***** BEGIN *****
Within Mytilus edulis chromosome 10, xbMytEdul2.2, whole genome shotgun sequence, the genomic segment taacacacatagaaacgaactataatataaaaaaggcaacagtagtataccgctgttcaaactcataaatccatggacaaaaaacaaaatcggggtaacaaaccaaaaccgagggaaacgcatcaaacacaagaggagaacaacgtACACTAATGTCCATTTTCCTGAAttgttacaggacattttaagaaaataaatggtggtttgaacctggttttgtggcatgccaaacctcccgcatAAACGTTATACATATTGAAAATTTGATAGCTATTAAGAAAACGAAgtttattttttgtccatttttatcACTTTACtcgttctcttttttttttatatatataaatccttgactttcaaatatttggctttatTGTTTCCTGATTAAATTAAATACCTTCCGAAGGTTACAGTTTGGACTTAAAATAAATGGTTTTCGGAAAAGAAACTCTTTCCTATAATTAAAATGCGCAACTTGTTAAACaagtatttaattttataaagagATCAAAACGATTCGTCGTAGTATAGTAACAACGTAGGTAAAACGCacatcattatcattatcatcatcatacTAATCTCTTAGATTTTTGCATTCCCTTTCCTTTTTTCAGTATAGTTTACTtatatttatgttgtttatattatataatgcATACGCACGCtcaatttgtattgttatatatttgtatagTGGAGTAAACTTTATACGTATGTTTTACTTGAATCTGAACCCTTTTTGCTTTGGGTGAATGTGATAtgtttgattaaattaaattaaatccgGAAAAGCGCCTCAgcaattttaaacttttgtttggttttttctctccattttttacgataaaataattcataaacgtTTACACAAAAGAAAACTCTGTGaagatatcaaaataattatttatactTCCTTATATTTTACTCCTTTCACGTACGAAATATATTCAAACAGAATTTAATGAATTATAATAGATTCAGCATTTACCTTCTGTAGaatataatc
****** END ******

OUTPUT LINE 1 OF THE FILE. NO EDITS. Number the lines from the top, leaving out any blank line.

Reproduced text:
Within Mytilus edulis chromosome 10, xbMytEdul2.2, whole genome shotgun sequence, the genomic segment taacacacatagaaacgaactataatataaaaaaggcaacagtagtataccgctgttcaaactcataaatccatggacaaaaaacaaaatcggggtaacaaaccaaaaccgagggaaacgcatcaaacacaagaggagaacaacgtACACTAATGTCCATTTTCCTGAAttgttacaggacattttaagaaaataaatggtggtttgaacctggttttgtggcatgccaaacctcccgcatAAACGTTATACATATTGAAAATTTGATAGCTATTAAGAAAACGAAgtttattttttgtccatttttatcACTTTACtcgttctcttttttttttatatatataaatccttgactttcaaatatttggctttatTGTTTCCTGATTAAATTAAATACCTTCCGAAGGTTACAGTTTGGACTTAAAATAAATGGTTTTCGGAAAAGAAACTCTTTCCTATAATTAAAATGCGCAACTTGTTAAACaagtatttaattttataaagagATCAAAACGATTCGTCGTAGTATAGTAACAACGTAGGTAAAACGCacatcattatcattatcatcatcatacTAATCTCTTAGATTTTTGCATTCCCTTTCCTTTTTTCAGTATAGTTTACTtatatttatgttgtttatattatataatgcATACGCACGCtcaatttgtattgttatatatttgtatagTGGAGTAAACTTTATACGTATGTTTTACTTGAATCTGAACCCTTTTTGCTTTGGGTGAATGTGATAtgtttgattaaattaaattaaatccgGAAAAGCGCCTCAgcaattttaaacttttgtttggttttttctctccattttttacgataaaataattcataaacgtTTACACAAAAGAAAACTCTGTGaagatatcaaaataattatttatactTCCTTATATTTTACTCCTTTCACGTACGAAATATATTCAAACAGAATTTAATGAATTATAATAGATTCAGCATTTACCTTCTGTAGaatataatc